[ RadSafe ] Nuclear News - States Limit Costly Sites for Cancer Radiation

Perle, Sandy sperle at mirion.com
Thu May 1 12:19:19 CDT 2008


States Limit Costly Sites for Cancer Radiation
Strasbourg court rules against Russia in Siberian radiation case
Sydney's nuclear reactor to restart
New nuclear reactor could be built in Oldbury
Azerbaijan releases Russian equipment for Iran's Bushehr nuclear plant
Italy's nuclear waste too hot for Utah
DIAMOND to tackle UK nuclear waste issues
Nuclear's CO2 cost 'will climb'
Name set for nuclear plant spin-off
Massive turbine rotor replaced at Beaver Valley Nuclear Power Station
Nuclear plants get good reviews

States Limit Costly Sites for Cancer Radiation

Seeking to rein in medical costs, a commission in Michigan on Wednesday moved to prevent hospitals in the state from each spending $100 million or more to provide a new form of radiation treatment for cancer.

The commission, which sets standards for major hospital construction, said it would allow only one center to be built in the state for the treatment, which is known as proton beam therapy. It ordered the state's largest hospitals - four of which had already proposed their own centers - to collaborate on that one project.

"The costs of multiple centers, each having the most expensive medical equipment yet developed, would be tremendous," the state's Certificate of Need Commission said.

Proton therapy, which uses huge nuclear particle accelerators encased in thick concrete walls, can deliver radiation more precisely than the X-rays now generally used to treat cancer. That can reduce the side effects from stray radiation and might improve the cure rate.

But critics say that the technique's advantage over X-rays has not been proved, except in certain rare tumors, and that proton therapy might not be worth the substantial extra cost. They say hospitals are engaged in a wasteful "arms race" for the prestige and profits that come from having a proton center.

There are now five proton centers in the United States, most built in the last few years, and at least a dozen more have been announced.

But there are signs of resistance to such expansion. The Illinois Health Facilities Planning Board said in early April that it would probably reject one of two proton centers being planned within miles of each other in the suburbs of Chicago.

The Michigan decision endangers a plan by Beaumont Hospitals, one of the largest health care systems in the state, to build its own $159 million proton therapy center on its campus in Royal Oak, outside Detroit. It had agreed to work with ProCure Treatment Centers, a company that specializes in building proton centers and arranging their financing.

Beaumont's announcement in March led other hospitals, perhaps in fear of being left behind, to submit their own proposals. That led to proposals for a collaboration.

"It was getting a little frenetic," said Nancy M. Schlichting, the chief executive of the Henry Ford Health System, who conceded that her hospital had been caught off guard by the Beaumont proposal.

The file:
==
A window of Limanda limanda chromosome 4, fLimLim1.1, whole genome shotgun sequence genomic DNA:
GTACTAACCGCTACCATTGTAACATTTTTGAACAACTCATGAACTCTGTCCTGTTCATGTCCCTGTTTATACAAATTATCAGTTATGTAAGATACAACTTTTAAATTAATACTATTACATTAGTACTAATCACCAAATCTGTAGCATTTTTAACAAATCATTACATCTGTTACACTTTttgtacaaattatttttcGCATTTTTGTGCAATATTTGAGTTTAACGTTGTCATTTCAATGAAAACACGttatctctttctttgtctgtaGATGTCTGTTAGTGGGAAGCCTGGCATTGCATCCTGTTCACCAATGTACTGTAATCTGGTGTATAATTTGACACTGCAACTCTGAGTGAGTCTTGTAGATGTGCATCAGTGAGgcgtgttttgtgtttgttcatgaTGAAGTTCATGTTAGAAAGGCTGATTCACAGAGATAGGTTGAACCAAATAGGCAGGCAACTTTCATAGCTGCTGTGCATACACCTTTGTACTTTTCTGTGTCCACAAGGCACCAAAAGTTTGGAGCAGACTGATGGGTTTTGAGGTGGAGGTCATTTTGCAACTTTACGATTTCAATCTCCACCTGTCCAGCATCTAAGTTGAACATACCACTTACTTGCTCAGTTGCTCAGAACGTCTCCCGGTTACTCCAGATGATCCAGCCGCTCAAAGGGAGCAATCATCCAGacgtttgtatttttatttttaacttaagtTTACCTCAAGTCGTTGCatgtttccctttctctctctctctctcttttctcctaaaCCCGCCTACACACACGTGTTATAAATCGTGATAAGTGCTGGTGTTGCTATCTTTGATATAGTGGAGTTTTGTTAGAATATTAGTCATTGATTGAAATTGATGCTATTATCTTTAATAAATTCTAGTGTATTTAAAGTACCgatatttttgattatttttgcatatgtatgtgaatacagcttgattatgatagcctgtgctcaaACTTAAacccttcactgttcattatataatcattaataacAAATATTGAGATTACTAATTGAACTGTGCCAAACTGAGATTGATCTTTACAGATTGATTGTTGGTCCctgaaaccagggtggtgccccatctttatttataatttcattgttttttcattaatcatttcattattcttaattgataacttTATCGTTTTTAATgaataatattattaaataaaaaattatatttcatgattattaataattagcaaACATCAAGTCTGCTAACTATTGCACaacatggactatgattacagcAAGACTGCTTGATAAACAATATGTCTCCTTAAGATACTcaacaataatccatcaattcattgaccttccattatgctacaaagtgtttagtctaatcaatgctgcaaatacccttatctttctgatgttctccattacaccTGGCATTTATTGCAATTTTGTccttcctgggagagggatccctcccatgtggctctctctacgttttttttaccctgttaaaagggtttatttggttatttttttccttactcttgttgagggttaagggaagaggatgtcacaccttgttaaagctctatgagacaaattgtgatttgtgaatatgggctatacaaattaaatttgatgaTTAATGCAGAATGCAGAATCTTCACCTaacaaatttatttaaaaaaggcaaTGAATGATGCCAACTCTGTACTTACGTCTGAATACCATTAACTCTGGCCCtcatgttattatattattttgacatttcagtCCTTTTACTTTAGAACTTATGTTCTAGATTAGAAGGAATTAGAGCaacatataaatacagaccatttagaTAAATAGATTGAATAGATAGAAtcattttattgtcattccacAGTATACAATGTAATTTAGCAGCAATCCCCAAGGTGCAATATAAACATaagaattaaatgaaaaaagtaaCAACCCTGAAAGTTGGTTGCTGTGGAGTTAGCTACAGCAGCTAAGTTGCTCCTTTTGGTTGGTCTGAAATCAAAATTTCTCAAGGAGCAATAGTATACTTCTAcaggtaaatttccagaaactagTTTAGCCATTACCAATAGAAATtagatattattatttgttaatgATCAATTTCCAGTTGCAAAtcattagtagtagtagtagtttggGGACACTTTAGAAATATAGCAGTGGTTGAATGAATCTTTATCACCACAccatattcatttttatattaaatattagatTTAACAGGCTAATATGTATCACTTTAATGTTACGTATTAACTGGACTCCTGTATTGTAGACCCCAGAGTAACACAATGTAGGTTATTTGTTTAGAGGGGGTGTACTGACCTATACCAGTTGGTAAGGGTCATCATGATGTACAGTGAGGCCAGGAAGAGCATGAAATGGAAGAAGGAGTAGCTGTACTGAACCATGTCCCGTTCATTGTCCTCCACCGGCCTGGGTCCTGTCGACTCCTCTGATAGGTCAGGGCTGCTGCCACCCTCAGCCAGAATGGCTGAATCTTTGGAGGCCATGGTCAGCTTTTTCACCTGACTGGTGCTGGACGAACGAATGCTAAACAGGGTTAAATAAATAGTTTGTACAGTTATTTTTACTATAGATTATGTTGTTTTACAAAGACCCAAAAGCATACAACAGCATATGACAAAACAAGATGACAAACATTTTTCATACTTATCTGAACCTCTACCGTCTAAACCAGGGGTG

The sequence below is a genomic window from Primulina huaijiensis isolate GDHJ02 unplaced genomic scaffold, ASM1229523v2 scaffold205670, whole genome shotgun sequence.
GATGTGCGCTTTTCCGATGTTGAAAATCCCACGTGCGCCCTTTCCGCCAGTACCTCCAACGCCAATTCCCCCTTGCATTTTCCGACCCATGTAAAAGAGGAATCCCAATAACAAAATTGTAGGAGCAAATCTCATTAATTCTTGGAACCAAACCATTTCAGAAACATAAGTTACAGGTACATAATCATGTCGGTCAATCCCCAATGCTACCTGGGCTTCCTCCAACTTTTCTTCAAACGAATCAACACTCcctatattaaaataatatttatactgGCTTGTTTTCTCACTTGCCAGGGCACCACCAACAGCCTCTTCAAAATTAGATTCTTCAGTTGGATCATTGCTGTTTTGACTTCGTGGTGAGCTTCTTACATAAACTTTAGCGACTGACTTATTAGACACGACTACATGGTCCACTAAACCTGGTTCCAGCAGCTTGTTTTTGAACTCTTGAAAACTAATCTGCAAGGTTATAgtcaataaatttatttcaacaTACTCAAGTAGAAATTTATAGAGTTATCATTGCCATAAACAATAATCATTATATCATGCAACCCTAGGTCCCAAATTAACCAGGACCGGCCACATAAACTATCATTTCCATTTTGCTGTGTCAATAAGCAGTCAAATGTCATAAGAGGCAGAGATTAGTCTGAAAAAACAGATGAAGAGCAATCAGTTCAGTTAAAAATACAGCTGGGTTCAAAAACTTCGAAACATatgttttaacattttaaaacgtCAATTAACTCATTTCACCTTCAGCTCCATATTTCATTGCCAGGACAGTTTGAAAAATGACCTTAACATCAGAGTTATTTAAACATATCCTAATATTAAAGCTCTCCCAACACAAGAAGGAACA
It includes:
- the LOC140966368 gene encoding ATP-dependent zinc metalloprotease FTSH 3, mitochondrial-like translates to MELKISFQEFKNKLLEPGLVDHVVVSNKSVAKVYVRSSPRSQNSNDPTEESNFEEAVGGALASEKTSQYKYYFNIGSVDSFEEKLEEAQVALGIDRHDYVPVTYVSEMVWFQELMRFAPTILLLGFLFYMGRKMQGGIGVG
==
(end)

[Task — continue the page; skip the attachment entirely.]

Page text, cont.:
She said that collaboration made sense and that her hospital would join. "When you're spending this kind of money," she said, "it seems to me we should take the appropriate amount of time and work together to create the best outcome."

But executives at Beaumont and ProCure said they suspected the collaboration proposal was really an attempt by rival hospitals to slow down their project or kill it. They said a collaboration of five or more hospitals, as contemplated by the state, would be unworkable.

"If they want speed and certainty, it's clear they need to go forward with ProCure and our hospital partner, Beaumont," said Hadley Ford, the chief executive of ProCure.

Dr. Frank A. Vicini, the chief of oncology at Beaumont, said his medical center would push ahead in case the collaboration collapsed. The governor, Jennifer M. Granholm, can veto the commission's ruling, but people on both sides said they expected her to wait to see how much progress the collaboration made. Beaumont and ProCure said they were offering minority stakes to other hospitals.

The Michigan commission, acknowledging that a collaborative project could bog down, said it might change its decision if progress were not made. It said that at least five hospitals would have to agree to participate in the collaboration and contribute a collective $13 million by June 5. They would have to have a business plan ready by Sept. 6.

The collaboration proposal was supported by some big employers and labor unions in the state, which is ailing economically.

"We need to constrain health care costs," said Larry Horwitz, president of the Economic Alliance for Michigan, a coalition of unions and employers, including Detroit's major automakers. "We certainly don't need a mammoth escalation in health care costs, especially if it's duplicative spending in an area that has not been medically validated."